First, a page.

"They Can Shoot Me, Can't Touch Me": Rahul Gandhi Slams PM Over Farmers
Rahul Gandhi said the centre must withdraw the three farm laws that are facing protests
Congress MP Rahul Gandhi today pressed further with his party's backing of the protest by some farmers against the new farm laws as "designed to destroy agriculture". Taking aim at the centre, he said he's "not scared of Narendra Modi or anyone". Mr Gandhi said with the three new laws, the centre has put the entire farm sector into the hands of "three to four crony capitalists", an allegation that the farmers have been making too.
"The new farm laws are designed to destroy the agriculture sector. I support the protesting farmers 100 per cent and every single person in the country should support them as they are fighting for us," Mr Gandhi said today at the launch of a booklet on farmers and the new laws, adding nothing short of complete withdrawal of the laws would do.
Mr Gandhi also took a swipe at BJP chief JP Nadda, who had earlier criticised him in a tweet over the Congress leader attacking the government on reports that China had built a village in Arunachal Pradesh.
"Farmers know the reality. All farmers know what Rahul Gandhi does. Nadda ji was not at Bhatta Parsaul. I have a character, I am not scared of Narendra Modi or anyone, they can't touch me but they can shoot me. I am a patriot and will protect my country... I am more fanatic than them," Mr Gandhi said, referring to violence and alleged rapes during land acquisition in Uttar Pradesh's Bhatta Parsaul in May 2011.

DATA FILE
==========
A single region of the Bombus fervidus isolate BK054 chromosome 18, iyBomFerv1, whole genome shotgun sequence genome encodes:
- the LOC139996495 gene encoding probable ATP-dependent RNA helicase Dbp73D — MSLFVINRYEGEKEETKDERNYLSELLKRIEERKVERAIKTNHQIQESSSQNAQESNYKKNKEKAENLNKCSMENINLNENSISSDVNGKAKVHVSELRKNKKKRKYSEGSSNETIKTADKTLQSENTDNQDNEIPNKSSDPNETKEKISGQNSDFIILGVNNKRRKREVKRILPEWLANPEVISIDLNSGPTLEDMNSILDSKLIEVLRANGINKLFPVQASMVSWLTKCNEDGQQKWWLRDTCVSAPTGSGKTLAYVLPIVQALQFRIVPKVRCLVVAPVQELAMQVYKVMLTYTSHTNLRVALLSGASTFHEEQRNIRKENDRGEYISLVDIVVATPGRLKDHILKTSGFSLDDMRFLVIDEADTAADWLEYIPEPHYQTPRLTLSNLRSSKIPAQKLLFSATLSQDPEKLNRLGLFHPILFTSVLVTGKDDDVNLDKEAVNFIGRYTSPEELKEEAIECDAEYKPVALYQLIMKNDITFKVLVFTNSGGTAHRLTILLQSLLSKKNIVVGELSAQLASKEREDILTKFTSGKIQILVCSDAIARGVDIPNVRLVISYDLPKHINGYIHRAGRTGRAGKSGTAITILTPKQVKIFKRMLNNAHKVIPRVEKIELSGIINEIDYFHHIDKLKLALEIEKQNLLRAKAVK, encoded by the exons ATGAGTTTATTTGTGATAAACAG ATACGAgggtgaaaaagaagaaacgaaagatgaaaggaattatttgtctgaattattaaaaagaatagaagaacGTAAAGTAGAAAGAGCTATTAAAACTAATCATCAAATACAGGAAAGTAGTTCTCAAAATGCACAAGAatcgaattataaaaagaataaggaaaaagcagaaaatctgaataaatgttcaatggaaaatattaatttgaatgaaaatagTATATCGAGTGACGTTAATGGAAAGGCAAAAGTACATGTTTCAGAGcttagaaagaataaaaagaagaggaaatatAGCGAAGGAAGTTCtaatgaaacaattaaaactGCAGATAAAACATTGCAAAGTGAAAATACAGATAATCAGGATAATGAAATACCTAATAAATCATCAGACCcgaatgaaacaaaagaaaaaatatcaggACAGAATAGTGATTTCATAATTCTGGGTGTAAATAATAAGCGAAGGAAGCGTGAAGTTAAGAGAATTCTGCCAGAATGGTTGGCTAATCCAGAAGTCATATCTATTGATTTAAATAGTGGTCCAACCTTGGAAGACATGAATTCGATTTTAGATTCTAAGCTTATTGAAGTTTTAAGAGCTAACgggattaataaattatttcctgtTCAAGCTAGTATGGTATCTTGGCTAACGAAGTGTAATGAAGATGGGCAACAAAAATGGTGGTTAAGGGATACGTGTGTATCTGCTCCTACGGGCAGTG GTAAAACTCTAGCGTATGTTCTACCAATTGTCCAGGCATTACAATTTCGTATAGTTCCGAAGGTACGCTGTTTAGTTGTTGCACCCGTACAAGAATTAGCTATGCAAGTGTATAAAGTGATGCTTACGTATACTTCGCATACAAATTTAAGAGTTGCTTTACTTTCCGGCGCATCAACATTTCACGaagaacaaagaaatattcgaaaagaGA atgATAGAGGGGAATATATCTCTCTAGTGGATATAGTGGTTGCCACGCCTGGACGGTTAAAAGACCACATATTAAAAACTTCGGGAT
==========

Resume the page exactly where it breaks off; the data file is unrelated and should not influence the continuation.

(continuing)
Protesting farmers who have dug in at the Delhi-Haryana borders have said they will push ahead with a massive tractor rally on January 26, Republic Day. The government approached the Supreme Court seeking to stop the rally as it could tarnish the nation's image on an important day. The top court, however, left it to Delhi Police to decide whether to allow the tractor rally.
The farmers have met union ministers for talks for at least nine times, but there has been no headway. The government has said it was ready to discuss the laws clause by clause, but the farmers have stuck to their demand of complete repeal of the laws.
The centre has said the laws - passed in September last year - will boost farmers' incomes by letting them deal directly with big companies and bypass government-regulated wholesale markets. But many of the unions disagree, saying they risk losing their bargaining power and becoming vulnerable to potential bulk buyers. They fear the eventual disappearance of minimum support price or MSP, the guaranteed prices the government pays for their grain.